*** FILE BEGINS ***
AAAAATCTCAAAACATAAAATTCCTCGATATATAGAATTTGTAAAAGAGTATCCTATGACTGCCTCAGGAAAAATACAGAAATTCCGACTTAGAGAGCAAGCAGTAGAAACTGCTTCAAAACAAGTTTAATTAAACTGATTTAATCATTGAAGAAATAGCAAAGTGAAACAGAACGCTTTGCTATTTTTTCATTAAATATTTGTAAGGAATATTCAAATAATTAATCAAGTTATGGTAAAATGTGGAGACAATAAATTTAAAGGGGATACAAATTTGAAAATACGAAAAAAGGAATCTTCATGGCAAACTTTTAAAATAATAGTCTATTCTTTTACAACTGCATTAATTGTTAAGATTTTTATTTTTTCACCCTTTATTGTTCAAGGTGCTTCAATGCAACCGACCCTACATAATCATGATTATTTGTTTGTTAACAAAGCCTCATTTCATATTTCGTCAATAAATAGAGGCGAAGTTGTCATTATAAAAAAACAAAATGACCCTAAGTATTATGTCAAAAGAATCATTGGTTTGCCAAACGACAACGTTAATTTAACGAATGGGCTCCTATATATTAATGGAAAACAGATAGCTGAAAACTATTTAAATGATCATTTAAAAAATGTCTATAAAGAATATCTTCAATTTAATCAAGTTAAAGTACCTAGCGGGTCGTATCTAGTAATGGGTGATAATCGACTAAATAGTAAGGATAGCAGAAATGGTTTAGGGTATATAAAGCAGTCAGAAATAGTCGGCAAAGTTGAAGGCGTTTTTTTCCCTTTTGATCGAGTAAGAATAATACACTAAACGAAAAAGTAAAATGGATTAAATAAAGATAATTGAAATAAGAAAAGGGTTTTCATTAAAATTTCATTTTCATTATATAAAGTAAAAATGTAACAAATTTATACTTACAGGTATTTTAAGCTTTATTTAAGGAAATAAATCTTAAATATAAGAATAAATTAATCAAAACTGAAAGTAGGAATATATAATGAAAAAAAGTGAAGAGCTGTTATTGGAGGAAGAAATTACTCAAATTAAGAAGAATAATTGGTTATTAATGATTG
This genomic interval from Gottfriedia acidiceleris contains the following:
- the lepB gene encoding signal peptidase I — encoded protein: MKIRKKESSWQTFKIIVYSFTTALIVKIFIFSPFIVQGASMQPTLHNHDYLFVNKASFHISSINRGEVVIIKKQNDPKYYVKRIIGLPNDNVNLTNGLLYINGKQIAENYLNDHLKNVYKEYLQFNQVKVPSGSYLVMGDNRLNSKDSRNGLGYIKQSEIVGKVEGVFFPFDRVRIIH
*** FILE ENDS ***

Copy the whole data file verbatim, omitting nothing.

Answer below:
AAAAATCTCAAAACATAAAATTCCTCGATATATAGAATTTGTAAAAGAGTATCCTATGACTGCCTCAGGAAAAATACAGAAATTCCGACTTAGAGAGCAAGCAGTAGAAACTGCTTCAAAACAAGTTTAATTAAACTGATTTAATCATTGAAGAAATAGCAAAGTGAAACAGAACGCTTTGCTATTTTTTCATTAAATATTTGTAAGGAATATTCAAATAATTAATCAAGTTATGGTAAAATGTGGAGACAATAAATTTAAAGGGGATACAAATTTGAAAATACGAAAAAAGGAATCTTCATGGCAAACTTTTAAAATAATAGTCTATTCTTTTACAACTGCATTAATTGTTAAGATTTTTATTTTTTCACCCTTTATTGTTCAAGGTGCTTCAATGCAACCGACCCTACATAATCATGATTATTTGTTTGTTAACAAAGCCTCATTTCATATTTCGTCAATAAATAGAGGCGAAGTTGTCATTATAAAAAAACAAAATGACCCTAAGTATTATGTCAAAAGAATCATTGGTTTGCCAAACGACAACGTTAATTTAACGAATGGGCTCCTATATATTAATGGAAAACAGATAGCTGAAAACTATTTAAATGATCATTTAAAAAATGTCTATAAAGAATATCTTCAATTTAATCAAGTTAAAGTACCTAGCGGGTCGTATCTAGTAATGGGTGATAATCGACTAAATAGTAAGGATAGCAGAAATGGTTTAGGGTATATAAAGCAGTCAGAAATAGTCGGCAAAGTTGAAGGCGTTTTTTTCCCTTTTGATCGAGTAAGAATAATACACTAAACGAAAAAGTAAAATGGATTAAATAAAGATAATTGAAATAAGAAAAGGGTTTTCATTAAAATTTCATTTTCATTATATAAAGTAAAAATGTAACAAATTTATACTTACAGGTATTTTAAGCTTTATTTAAGGAAATAAATCTTAAATATAAGAATAAATTAATCAAAACTGAAAGTAGGAATATATAATGAAAAAAAGTGAAGAGCTGTTATTGGAGGAAGAAATTACTCAAATTAAGAAGAATAATTGGTTATTAATGATTG
This genomic interval from Gottfriedia acidiceleris contains the following:
- the lepB gene encoding signal peptidase I — encoded protein: MKIRKKESSWQTFKIIVYSFTTALIVKIFIFSPFIVQGASMQPTLHNHDYLFVNKASFHISSINRGEVVIIKKQNDPKYYVKRIIGLPNDNVNLTNGLLYINGKQIAENYLNDHLKNVYKEYLQFNQVKVPSGSYLVMGDNRLNSKDSRNGLGYIKQSEIVGKVEGVFFPFDRVRIIH